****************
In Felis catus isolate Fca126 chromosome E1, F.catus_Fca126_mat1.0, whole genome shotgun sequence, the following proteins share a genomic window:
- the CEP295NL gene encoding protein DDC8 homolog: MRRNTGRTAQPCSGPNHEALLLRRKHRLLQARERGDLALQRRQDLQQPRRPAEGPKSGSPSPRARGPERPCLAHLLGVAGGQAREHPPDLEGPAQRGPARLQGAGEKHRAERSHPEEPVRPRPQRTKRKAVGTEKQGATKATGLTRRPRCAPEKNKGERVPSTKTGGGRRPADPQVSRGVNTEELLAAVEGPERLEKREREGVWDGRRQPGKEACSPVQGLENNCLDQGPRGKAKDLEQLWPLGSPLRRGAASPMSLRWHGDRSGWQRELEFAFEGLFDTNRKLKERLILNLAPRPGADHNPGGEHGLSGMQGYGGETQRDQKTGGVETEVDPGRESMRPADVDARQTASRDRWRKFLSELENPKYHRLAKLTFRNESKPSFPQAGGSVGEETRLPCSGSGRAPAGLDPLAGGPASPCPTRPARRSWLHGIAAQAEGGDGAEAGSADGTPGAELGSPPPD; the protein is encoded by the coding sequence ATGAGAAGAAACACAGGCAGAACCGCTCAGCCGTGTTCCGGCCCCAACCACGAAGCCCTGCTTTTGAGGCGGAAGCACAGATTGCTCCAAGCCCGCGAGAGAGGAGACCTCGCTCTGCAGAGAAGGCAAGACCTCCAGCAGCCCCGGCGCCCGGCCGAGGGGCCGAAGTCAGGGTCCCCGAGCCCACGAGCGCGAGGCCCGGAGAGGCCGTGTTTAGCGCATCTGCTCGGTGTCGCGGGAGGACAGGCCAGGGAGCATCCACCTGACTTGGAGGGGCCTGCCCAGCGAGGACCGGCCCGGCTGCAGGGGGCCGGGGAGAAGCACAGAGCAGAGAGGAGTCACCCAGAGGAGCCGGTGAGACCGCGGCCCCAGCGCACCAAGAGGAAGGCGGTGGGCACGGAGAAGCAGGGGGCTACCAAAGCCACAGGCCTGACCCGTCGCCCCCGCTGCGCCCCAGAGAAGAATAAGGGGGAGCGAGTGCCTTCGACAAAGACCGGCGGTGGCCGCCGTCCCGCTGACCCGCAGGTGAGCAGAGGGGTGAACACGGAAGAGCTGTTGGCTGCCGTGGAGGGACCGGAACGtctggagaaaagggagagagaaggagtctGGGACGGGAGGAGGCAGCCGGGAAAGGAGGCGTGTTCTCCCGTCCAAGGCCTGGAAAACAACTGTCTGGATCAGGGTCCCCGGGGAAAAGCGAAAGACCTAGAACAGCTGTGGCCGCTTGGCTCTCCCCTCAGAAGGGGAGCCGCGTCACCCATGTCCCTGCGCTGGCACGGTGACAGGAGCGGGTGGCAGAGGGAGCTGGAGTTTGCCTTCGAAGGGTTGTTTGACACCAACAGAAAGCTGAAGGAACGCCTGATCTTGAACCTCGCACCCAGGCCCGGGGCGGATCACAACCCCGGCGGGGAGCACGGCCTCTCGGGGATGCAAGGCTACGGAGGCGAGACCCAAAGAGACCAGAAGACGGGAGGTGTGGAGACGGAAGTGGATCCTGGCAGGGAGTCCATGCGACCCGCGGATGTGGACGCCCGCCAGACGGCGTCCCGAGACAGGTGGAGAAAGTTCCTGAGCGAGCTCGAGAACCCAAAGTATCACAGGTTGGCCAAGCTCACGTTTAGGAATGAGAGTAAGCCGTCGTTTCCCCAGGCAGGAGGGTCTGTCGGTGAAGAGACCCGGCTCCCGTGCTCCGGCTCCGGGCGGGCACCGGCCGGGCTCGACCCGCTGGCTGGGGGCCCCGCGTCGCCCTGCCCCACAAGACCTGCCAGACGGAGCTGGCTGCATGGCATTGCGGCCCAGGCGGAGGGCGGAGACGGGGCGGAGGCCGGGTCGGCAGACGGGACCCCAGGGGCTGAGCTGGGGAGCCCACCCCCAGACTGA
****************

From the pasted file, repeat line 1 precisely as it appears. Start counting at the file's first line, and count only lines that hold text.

In Felis catus isolate Fca126 chromosome E1, F.catus_Fca126_mat1.0, whole genome shotgun sequence, the following proteins share a genomic window: